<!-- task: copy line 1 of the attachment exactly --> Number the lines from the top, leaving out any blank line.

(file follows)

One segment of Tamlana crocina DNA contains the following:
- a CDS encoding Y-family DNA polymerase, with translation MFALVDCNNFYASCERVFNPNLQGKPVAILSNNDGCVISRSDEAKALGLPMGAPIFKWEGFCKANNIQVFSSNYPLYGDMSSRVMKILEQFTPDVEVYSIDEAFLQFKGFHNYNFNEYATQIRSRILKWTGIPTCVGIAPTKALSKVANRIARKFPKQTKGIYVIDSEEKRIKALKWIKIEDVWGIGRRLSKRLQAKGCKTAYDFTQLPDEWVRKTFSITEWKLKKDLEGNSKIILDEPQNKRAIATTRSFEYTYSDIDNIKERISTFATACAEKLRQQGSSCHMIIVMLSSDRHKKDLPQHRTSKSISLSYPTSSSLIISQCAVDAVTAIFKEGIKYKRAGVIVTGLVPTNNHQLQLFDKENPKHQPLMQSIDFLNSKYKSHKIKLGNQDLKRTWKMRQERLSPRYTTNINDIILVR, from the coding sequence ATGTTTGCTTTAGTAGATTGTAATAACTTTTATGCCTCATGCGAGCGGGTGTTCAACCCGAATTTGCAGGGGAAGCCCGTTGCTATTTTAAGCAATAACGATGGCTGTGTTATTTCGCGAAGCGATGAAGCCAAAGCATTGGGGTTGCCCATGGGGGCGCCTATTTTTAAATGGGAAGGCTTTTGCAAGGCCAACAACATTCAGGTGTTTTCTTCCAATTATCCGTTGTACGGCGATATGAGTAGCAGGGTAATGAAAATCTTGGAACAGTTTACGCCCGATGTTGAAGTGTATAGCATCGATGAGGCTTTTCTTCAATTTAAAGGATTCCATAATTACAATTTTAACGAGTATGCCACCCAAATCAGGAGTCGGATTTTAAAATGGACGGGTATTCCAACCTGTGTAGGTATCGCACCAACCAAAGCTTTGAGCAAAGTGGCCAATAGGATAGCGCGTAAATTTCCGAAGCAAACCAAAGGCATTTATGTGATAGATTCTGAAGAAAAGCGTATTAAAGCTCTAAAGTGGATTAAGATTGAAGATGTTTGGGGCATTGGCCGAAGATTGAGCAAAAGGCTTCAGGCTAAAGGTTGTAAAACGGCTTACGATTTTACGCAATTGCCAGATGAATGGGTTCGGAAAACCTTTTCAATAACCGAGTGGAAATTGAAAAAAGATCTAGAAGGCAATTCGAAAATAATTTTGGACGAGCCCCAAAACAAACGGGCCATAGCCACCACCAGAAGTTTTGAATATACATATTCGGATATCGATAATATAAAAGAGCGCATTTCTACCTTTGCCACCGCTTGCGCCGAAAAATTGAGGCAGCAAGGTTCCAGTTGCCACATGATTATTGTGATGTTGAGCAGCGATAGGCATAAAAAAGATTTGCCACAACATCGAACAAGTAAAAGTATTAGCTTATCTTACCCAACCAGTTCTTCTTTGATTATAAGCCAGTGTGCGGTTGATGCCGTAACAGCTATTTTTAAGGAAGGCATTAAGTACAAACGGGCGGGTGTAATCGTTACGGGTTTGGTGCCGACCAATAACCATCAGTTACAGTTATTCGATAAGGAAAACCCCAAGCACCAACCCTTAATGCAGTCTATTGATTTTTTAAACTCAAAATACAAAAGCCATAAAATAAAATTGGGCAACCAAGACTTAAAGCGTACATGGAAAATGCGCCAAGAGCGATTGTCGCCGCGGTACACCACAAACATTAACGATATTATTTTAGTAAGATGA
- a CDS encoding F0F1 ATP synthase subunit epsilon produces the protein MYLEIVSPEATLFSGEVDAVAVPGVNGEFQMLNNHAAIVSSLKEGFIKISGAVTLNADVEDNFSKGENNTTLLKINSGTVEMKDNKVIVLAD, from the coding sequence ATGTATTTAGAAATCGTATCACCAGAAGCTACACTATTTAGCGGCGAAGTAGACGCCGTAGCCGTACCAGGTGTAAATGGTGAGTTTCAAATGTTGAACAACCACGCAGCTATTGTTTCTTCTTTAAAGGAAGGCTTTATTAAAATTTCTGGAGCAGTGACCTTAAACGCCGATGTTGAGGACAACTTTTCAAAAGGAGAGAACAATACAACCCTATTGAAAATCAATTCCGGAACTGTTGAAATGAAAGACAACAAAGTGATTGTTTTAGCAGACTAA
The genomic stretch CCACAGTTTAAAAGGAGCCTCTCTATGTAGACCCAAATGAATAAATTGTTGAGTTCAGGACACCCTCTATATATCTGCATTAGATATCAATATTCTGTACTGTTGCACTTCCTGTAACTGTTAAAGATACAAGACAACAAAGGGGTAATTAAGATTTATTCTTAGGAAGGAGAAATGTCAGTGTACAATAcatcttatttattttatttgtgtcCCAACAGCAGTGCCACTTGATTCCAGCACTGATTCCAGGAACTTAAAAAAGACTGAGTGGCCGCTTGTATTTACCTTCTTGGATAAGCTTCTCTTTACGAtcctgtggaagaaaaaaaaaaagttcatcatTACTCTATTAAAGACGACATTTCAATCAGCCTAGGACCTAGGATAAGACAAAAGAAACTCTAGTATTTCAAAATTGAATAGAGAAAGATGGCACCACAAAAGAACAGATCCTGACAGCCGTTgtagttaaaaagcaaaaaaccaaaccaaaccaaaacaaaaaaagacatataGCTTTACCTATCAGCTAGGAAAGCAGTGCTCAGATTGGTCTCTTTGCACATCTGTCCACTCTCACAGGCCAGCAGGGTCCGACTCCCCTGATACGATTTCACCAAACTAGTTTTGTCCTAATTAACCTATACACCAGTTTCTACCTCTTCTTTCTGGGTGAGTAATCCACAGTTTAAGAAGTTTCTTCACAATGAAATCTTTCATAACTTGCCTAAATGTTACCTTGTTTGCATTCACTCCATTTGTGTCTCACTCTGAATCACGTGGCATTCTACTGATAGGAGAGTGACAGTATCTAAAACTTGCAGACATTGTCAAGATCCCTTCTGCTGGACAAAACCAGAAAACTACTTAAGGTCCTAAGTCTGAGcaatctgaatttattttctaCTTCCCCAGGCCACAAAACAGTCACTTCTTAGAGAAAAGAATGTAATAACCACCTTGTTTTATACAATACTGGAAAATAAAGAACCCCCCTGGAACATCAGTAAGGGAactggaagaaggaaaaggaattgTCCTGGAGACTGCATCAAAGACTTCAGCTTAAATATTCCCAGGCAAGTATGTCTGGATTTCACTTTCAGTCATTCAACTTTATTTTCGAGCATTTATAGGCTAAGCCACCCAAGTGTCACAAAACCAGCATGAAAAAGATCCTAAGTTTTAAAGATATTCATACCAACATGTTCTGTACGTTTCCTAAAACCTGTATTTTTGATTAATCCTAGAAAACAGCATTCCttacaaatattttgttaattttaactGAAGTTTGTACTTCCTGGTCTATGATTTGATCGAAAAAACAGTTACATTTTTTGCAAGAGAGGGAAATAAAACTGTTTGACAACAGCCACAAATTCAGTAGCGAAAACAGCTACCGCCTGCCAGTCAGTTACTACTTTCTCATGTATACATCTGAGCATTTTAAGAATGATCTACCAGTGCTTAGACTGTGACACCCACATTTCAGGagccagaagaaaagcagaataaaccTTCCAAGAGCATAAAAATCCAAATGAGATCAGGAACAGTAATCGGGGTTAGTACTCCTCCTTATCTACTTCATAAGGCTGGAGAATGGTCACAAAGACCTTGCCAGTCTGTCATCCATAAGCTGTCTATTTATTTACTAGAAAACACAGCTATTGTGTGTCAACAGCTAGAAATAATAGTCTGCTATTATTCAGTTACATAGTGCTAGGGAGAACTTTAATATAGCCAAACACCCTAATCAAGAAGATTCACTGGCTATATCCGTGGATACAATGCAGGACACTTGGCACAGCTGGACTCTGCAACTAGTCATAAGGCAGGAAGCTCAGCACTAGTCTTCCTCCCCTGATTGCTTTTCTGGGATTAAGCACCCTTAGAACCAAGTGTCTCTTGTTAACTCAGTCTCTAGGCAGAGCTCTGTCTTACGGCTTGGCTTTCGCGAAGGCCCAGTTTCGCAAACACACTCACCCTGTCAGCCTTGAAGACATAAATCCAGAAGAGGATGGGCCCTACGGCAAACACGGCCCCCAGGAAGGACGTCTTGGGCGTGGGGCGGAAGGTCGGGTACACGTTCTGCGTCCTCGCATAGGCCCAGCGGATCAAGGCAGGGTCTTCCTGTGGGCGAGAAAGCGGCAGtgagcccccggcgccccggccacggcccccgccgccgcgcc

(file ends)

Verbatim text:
One segment of Tamlana crocina DNA contains the following: